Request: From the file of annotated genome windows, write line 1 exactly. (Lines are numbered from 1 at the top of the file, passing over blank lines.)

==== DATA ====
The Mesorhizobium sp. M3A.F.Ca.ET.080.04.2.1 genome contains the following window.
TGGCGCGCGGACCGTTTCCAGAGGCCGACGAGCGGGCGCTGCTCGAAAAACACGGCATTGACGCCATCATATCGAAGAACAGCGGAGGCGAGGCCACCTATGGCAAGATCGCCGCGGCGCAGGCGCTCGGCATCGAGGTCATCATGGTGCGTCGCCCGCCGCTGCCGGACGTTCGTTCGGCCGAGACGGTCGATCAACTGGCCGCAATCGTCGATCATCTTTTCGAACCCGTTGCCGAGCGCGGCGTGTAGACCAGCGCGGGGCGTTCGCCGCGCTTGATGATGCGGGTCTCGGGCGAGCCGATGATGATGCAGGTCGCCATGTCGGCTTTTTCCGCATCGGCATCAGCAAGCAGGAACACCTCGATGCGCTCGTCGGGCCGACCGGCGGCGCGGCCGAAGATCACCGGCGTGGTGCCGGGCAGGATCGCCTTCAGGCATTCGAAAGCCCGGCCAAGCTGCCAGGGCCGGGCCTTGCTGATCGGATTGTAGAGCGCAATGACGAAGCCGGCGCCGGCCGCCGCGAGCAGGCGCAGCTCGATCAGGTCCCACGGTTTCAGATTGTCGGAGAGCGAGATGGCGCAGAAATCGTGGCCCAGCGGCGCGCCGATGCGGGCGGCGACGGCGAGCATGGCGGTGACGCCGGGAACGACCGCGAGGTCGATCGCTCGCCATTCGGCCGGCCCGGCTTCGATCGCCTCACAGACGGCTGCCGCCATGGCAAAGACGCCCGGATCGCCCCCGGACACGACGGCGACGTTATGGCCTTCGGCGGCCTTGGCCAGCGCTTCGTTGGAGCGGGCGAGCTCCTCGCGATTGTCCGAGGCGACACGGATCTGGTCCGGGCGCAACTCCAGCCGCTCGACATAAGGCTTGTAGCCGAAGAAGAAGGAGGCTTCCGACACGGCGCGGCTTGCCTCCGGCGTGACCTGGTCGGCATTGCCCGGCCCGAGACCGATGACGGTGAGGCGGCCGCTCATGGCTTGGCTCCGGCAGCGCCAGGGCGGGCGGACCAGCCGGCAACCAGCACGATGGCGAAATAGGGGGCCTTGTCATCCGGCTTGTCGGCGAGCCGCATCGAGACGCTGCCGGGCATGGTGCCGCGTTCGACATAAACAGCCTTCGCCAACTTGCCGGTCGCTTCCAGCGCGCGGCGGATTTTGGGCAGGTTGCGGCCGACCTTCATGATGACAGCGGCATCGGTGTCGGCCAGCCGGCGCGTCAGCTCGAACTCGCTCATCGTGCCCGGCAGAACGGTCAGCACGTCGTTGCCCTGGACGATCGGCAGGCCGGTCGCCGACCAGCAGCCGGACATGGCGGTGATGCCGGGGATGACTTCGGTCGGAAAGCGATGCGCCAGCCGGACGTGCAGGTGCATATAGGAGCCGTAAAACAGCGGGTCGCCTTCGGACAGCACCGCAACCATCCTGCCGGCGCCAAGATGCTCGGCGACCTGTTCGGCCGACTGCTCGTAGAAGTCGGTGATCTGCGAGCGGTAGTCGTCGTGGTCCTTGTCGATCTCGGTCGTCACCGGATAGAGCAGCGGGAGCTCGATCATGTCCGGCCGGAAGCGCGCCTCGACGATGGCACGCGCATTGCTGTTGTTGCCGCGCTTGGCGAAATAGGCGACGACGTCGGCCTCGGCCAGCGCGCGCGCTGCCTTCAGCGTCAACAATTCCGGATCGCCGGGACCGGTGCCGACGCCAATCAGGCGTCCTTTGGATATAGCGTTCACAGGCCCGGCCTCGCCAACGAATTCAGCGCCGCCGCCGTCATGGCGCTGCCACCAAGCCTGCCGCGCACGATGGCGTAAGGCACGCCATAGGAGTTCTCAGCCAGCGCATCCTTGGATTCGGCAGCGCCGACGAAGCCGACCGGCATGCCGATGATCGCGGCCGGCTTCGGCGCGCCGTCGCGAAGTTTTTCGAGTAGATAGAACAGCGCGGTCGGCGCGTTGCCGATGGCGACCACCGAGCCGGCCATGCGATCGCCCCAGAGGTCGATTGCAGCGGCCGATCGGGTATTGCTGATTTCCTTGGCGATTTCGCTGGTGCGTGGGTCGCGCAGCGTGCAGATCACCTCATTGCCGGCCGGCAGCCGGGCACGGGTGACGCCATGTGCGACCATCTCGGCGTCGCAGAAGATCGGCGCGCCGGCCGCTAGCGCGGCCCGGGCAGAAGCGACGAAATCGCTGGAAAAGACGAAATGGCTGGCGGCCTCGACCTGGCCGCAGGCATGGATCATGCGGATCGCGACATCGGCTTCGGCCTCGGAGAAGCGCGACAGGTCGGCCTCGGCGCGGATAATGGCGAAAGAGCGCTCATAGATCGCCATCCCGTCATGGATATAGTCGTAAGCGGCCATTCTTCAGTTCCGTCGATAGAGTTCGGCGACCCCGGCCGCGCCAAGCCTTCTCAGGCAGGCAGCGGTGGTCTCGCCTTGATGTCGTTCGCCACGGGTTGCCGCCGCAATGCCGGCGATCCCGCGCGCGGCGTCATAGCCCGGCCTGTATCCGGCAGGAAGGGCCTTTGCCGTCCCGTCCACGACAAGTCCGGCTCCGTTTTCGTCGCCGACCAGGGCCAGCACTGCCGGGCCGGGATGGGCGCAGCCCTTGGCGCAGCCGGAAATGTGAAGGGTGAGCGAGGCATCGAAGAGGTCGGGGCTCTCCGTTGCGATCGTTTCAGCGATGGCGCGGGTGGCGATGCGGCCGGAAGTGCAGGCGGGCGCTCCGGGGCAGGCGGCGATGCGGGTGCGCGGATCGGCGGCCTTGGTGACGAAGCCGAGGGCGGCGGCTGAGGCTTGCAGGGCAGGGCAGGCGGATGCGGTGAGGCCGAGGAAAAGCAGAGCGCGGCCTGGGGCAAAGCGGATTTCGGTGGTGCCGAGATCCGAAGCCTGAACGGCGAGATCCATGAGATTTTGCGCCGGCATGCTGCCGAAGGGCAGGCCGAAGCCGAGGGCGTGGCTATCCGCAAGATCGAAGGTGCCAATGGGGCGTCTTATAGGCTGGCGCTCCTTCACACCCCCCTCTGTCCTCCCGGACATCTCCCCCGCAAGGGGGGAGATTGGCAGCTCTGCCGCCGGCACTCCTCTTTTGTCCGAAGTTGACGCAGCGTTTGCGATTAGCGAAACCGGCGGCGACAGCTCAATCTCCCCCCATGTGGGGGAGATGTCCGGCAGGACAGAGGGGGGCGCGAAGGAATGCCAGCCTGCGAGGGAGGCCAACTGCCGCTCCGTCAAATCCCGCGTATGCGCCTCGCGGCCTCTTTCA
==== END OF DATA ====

The Mesorhizobium sp. M3A.F.Ca.ET.080.04.2.1 genome contains the following window.